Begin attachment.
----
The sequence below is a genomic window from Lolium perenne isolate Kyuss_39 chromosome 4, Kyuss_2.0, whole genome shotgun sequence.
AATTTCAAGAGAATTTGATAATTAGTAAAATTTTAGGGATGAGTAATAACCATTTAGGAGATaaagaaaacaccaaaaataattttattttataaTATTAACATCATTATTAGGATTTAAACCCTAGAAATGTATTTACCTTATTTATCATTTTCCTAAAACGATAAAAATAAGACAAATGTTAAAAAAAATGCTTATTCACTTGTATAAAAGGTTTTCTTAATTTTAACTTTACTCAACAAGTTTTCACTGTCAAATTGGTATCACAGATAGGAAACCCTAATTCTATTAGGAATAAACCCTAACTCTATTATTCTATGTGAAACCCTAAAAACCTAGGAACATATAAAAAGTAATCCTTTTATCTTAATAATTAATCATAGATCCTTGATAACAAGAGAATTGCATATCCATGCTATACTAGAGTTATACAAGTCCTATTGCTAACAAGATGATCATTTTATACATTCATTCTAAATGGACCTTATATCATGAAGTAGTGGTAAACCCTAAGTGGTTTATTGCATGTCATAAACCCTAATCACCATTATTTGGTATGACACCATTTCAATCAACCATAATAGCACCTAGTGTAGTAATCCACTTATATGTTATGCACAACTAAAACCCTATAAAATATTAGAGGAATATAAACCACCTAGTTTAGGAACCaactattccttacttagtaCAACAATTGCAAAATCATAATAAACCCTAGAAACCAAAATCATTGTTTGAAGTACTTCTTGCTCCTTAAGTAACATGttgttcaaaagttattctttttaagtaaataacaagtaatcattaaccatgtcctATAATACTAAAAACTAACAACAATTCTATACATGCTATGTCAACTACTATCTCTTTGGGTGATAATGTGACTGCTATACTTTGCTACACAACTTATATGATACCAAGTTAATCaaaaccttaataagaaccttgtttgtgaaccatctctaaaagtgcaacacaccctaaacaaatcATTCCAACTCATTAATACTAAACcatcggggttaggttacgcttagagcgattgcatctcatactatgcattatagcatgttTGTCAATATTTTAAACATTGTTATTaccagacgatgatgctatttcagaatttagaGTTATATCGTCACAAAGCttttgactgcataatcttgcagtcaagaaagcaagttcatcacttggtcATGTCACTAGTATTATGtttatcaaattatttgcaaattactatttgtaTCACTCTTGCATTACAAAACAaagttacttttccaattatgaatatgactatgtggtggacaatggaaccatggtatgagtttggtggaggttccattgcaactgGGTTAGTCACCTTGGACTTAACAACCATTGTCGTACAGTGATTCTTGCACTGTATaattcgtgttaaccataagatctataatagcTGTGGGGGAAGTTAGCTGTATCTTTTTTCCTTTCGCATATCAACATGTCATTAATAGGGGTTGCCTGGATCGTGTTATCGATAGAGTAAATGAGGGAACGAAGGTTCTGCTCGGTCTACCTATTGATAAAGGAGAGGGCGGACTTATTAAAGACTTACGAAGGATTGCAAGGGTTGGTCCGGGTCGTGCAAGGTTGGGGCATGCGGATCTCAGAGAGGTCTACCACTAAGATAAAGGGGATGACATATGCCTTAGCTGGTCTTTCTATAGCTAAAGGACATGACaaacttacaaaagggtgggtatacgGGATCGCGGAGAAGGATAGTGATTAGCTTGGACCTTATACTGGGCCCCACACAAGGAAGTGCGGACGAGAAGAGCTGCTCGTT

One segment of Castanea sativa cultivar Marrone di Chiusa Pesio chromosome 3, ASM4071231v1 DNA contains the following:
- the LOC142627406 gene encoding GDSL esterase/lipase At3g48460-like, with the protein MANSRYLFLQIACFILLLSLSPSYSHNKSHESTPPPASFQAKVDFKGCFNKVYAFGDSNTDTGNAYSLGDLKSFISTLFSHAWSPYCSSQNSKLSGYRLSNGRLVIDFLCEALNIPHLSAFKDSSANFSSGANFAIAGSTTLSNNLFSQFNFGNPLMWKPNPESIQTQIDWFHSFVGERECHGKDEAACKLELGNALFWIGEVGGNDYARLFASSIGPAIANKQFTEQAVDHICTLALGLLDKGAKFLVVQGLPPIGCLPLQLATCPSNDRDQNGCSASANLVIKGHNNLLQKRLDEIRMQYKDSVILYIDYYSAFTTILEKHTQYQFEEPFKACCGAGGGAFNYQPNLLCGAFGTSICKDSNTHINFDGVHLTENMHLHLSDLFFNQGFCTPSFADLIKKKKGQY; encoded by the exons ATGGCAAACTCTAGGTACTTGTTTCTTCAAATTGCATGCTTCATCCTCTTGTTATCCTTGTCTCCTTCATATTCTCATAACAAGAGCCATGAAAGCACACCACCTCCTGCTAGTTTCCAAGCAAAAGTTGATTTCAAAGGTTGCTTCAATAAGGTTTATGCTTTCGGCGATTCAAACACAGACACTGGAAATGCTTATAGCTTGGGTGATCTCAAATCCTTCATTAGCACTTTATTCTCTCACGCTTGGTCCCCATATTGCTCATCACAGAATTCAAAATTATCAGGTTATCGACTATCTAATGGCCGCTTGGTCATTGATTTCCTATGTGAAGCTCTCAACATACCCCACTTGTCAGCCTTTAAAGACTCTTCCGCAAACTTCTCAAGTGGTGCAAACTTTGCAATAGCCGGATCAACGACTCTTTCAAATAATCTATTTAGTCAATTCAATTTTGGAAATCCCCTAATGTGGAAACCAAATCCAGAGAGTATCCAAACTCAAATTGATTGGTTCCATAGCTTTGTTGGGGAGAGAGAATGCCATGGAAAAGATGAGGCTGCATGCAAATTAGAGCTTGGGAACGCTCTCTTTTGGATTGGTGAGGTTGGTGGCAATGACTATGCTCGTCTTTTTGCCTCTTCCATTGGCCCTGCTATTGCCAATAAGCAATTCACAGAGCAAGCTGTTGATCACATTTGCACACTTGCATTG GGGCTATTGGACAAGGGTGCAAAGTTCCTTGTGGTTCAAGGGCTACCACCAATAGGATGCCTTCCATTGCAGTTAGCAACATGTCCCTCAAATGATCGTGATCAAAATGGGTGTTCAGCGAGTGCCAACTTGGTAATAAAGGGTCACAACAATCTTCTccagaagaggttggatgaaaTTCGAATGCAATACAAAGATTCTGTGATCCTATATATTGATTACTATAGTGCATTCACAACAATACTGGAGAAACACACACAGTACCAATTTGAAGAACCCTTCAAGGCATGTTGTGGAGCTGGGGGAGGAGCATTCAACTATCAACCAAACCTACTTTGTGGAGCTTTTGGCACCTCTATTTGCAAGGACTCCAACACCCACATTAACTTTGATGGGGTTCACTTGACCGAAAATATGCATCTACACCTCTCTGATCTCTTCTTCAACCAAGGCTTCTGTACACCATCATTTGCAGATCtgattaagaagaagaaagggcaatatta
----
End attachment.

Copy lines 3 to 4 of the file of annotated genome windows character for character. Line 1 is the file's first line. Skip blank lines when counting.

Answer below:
One segment of Castanea sativa cultivar Marrone di Chiusa Pesio chromosome 3, ASM4071231v1 DNA contains the following:
- the LOC142627406 gene encoding GDSL esterase/lipase At3g48460-like, with the protein MANSRYLFLQIACFILLLSLSPSYSHNKSHESTPPPASFQAKVDFKGCFNKVYAFGDSNTDTGNAYSLGDLKSFISTLFSHAWSPYCSSQNSKLSGYRLSNGRLVIDFLCEALNIPHLSAFKDSSANFSSGANFAIAGSTTLSNNLFSQFNFGNPLMWKPNPESIQTQIDWFHSFVGERECHGKDEAACKLELGNALFWIGEVGGNDYARLFASSIGPAIANKQFTEQAVDHICTLALGLLDKGAKFLVVQGLPPIGCLPLQLATCPSNDRDQNGCSASANLVIKGHNNLLQKRLDEIRMQYKDSVILYIDYYSAFTTILEKHTQYQFEEPFKACCGAGGGAFNYQPNLLCGAFGTSICKDSNTHINFDGVHLTENMHLHLSDLFFNQGFCTPSFADLIKKKKGQY; encoded by the exons ATGGCAAACTCTAGGTACTTGTTTCTTCAAATTGCATGCTTCATCCTCTTGTTATCCTTGTCTCCTTCATATTCTCATAACAAGAGCCATGAAAGCACACCACCTCCTGCTAGTTTCCAAGCAAAAGTTGATTTCAAAGGTTGCTTCAATAAGGTTTATGCTTTCGGCGATTCAAACACAGACACTGGAAATGCTTATAGCTTGGGTGATCTCAAATCCTTCATTAGCACTTTATTCTCTCACGCTTGGTCCCCATATTGCTCATCACAGAATTCAAAATTATCAGGTTATCGACTATCTAATGGCCGCTTGGTCATTGATTTCCTATGTGAAGCTCTCAACATACCCCACTTGTCAGCCTTTAAAGACTCTTCCGCAAACTTCTCAAGTGGTGCAAACTTTGCAATAGCCGGATCAACGACTCTTTCAAATAATCTATTTAGTCAATTCAATTTTGGAAATCCCCTAATGTGGAAACCAAATCCAGAGAGTATCCAAACTCAAATTGATTGGTTCCATAGCTTTGTTGGGGAGAGAGAATGCCATGGAAAAGATGAGGCTGCATGCAAATTAGAGCTTGGGAACGCTCTCTTTTGGATTGGTGAGGTTGGTGGCAATGACTATGCTCGTCTTTTTGCCTCTTCCATTGGCCCTGCTATTGCCAATAAGCAATTCACAGAGCAAGCTGTTGATCACATTTGCACACTTGCATTG GGGCTATTGGACAAGGGTGCAAAGTTCCTTGTGGTTCAAGGGCTACCACCAATAGGATGCCTTCCATTGCAGTTAGCAACATGTCCCTCAAATGATCGTGATCAAAATGGGTGTTCAGCGAGTGCCAACTTGGTAATAAAGGGTCACAACAATCTTCTccagaagaggttggatgaaaTTCGAATGCAATACAAAGATTCTGTGATCCTATATATTGATTACTATAGTGCATTCACAACAATACTGGAGAAACACACACAGTACCAATTTGAAGAACCCTTCAAGGCATGTTGTGGAGCTGGGGGAGGAGCATTCAACTATCAACCAAACCTACTTTGTGGAGCTTTTGGCACCTCTATTTGCAAGGACTCCAACACCCACATTAACTTTGATGGGGTTCACTTGACCGAAAATATGCATCTACACCTCTCTGATCTCTTCTTCAACCAAGGCTTCTGTACACCATCATTTGCAGATCtgattaagaagaagaaagggcaatatta